“[I’m] definitely worried about Game Informer,” @metallicaisrad said. “I’m not sure how much of their size is directly related to GameStop’s rewards program. If that goes away, does GI lose a massive amount of its subscription base?”
Others worried about the larger economic impact of yet another major retailer going under. “I’d miss them, as I miss anywhere that still employs people,” @OakalyDokaly said. “Some who celebrate the demise of businesses forget hundreds, if not thousands, rely on them to pay the wages which feed and provide for them and their families worldwide.”
“I honestly don’t get the anti-GameStop crowd,” @Rumbles82 said. “It’s gonna fast track the demise of physical media. Sure trade-in [value] is never tons. But how do they stay profitable? They don’t need that 80th copy of so yeah, dude, it should be $0.25.”
One of the most surprising pre-mourning sentiments for GameStop came from someone who you’d think would benefit from the chain going under. “Having a generally reliable ‘mainstream’ version of what we do available only makes us more relatable and attractive to customers,” writes Kelsey Lewin, co-owner of Seattle-area retro game shop Pink Gorilla. “[Especially] if they’re looking for a more personalized experience/service/selection. It also pushes us to be better.”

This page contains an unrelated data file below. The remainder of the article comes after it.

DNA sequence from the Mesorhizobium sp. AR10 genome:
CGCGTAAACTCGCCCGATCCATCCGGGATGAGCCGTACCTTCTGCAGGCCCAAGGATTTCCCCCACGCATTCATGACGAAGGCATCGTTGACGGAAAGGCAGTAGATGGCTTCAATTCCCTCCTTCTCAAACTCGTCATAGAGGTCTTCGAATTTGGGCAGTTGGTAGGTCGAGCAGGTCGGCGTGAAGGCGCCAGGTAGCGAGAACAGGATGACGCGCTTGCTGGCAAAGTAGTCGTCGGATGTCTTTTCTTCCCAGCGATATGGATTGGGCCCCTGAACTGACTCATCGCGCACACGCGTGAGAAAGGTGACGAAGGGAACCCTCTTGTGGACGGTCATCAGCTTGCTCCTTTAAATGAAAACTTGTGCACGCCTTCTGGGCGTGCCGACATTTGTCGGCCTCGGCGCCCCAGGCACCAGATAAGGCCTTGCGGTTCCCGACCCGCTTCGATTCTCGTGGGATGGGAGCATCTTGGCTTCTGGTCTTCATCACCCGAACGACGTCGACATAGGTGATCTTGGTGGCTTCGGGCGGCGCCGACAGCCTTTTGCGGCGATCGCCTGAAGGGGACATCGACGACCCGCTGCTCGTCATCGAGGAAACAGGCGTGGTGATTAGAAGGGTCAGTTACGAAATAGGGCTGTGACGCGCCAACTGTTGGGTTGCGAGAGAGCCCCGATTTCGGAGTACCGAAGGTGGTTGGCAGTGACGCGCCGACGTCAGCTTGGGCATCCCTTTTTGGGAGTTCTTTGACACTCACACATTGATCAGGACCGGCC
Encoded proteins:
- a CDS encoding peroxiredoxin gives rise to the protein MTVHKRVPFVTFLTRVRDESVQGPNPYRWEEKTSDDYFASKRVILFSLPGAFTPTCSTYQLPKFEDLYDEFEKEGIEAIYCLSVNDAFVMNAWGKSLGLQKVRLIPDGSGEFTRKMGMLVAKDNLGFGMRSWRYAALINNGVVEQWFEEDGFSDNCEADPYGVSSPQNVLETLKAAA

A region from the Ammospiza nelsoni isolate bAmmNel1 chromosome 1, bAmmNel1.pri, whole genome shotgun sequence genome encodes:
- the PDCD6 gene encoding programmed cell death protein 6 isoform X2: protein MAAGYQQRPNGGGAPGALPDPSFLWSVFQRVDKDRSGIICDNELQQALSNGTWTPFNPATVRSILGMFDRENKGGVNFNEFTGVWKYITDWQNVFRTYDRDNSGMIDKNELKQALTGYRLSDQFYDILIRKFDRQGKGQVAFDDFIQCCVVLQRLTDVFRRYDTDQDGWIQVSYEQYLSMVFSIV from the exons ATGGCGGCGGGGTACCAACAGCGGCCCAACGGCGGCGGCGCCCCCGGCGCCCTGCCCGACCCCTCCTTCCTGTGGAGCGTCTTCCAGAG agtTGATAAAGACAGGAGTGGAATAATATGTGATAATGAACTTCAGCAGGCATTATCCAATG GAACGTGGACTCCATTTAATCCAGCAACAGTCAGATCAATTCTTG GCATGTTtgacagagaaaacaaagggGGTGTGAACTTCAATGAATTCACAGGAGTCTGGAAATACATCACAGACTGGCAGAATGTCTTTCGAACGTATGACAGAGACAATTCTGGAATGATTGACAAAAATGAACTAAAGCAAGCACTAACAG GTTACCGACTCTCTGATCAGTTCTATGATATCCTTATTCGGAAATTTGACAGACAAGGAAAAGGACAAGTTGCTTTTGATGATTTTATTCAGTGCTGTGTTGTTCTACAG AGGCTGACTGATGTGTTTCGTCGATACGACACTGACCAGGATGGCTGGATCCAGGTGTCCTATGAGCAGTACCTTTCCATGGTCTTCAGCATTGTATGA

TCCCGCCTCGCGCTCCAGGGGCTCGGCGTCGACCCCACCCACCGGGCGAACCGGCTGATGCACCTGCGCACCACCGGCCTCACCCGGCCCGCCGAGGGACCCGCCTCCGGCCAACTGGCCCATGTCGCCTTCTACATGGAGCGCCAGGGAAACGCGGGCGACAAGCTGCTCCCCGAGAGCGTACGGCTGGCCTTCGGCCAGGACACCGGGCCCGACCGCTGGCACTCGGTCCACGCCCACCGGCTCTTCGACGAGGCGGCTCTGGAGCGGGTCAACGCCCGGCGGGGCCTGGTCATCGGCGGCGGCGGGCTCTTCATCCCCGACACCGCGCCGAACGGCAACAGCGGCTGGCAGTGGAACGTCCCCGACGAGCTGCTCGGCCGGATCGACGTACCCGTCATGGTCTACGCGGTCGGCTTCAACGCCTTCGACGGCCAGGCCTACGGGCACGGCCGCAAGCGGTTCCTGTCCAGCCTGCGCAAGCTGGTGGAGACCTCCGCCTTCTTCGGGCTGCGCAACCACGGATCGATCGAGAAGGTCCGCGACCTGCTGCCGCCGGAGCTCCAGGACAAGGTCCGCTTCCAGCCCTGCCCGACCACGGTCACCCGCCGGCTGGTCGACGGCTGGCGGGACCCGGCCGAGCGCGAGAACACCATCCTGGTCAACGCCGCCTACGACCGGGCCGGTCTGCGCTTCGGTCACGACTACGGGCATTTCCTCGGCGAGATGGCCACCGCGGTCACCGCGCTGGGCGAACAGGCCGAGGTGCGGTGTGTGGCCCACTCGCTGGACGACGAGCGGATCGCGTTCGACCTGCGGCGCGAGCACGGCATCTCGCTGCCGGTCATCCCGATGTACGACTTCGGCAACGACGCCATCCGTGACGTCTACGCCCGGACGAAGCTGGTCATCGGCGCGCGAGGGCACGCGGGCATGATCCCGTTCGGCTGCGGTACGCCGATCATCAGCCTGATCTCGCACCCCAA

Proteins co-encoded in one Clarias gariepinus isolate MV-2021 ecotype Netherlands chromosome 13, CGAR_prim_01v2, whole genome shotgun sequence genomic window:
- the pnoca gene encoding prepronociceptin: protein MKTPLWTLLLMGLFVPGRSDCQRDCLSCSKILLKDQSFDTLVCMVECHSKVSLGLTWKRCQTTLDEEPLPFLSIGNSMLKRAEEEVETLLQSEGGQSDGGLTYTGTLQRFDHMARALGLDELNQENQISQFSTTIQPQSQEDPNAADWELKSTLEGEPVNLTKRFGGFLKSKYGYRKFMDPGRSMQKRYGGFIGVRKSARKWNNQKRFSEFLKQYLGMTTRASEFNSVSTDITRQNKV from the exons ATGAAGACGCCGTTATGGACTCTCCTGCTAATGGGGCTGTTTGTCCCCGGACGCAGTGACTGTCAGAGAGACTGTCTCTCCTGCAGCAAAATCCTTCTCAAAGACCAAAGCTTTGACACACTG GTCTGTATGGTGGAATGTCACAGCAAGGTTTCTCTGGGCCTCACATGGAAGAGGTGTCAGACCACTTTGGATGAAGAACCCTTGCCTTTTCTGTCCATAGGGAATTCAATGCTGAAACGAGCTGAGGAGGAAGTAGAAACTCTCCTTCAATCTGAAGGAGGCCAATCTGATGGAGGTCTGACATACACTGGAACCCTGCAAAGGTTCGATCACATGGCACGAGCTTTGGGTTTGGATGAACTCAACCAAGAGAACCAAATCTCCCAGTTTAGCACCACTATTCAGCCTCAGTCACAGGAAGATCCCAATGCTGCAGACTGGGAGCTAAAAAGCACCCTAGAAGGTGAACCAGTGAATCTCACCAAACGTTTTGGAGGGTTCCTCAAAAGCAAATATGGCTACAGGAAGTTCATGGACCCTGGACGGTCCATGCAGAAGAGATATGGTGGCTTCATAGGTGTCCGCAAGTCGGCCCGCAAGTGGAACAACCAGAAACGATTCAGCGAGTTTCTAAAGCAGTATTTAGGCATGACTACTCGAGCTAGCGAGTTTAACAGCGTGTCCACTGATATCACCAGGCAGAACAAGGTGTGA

For a lot of customers, though, they’ll miss the promise of GameStop more than the state of the stores as they currently exist. “I think I’ll miss the idea of GameStop more than the reality of it,” @Nick_Tylwalk said. “I’ll miss the idea of Gamestop,” @HorrorGeek added. “A store devoted to games. A better selection than the big box stores. Used games. All that. The thing is, that GameStop is already dead.”